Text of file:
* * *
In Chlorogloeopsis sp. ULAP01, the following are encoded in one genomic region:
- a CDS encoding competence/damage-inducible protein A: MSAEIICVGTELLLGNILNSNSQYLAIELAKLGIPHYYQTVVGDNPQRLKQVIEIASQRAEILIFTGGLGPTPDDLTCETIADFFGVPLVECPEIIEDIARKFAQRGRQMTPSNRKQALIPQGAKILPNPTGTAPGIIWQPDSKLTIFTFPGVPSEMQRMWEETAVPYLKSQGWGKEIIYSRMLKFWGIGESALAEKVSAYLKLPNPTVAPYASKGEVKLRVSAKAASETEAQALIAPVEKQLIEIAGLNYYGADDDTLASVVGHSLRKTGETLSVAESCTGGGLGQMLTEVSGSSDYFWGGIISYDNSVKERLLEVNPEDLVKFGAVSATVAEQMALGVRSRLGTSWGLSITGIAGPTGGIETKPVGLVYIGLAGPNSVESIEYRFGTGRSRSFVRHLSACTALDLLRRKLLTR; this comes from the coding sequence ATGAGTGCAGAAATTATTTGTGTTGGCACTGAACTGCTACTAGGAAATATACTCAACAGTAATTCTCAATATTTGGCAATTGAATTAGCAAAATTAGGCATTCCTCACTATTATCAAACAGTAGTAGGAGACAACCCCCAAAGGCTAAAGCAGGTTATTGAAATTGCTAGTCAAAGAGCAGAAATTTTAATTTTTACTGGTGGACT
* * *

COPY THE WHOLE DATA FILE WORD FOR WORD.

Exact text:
In Chlorogloeopsis sp. ULAP01, the following are encoded in one genomic region:
- a CDS encoding competence/damage-inducible protein A: MSAEIICVGTELLLGNILNSNSQYLAIELAKLGIPHYYQTVVGDNPQRLKQVIEIASQRAEILIFTGGLGPTPDDLTCETIADFFGVPLVECPEIIEDIARKFAQRGRQMTPSNRKQALIPQGAKILPNPTGTAPGIIWQPDSKLTIFTFPGVPSEMQRMWEETAVPYLKSQGWGKEIIYSRMLKFWGIGESALAEKVSAYLKLPNPTVAPYASKGEVKLRVSAKAASETEAQALIAPVEKQLIEIAGLNYYGADDDTLASVVGHSLRKTGETLSVAESCTGGGLGQMLTEVSGSSDYFWGGIISYDNSVKERLLEVNPEDLVKFGAVSATVAEQMALGVRSRLGTSWGLSITGIAGPTGGIETKPVGLVYIGLAGPNSVESIEYRFGTGRSRSFVRHLSACTALDLLRRKLLTR; this comes from the coding sequence ATGAGTGCAGAAATTATTTGTGTTGGCACTGAACTGCTACTAGGAAATATACTCAACAGTAATTCTCAATATTTGGCAATTGAATTAGCAAAATTAGGCATTCCTCACTATTATCAAACAGTAGTAGGAGACAACCCCCAAAGGCTAAAGCAGGTTATTGAAATTGCTAGTCAAAGAGCAGAAATTTTAATTTTTACTGGTGGACT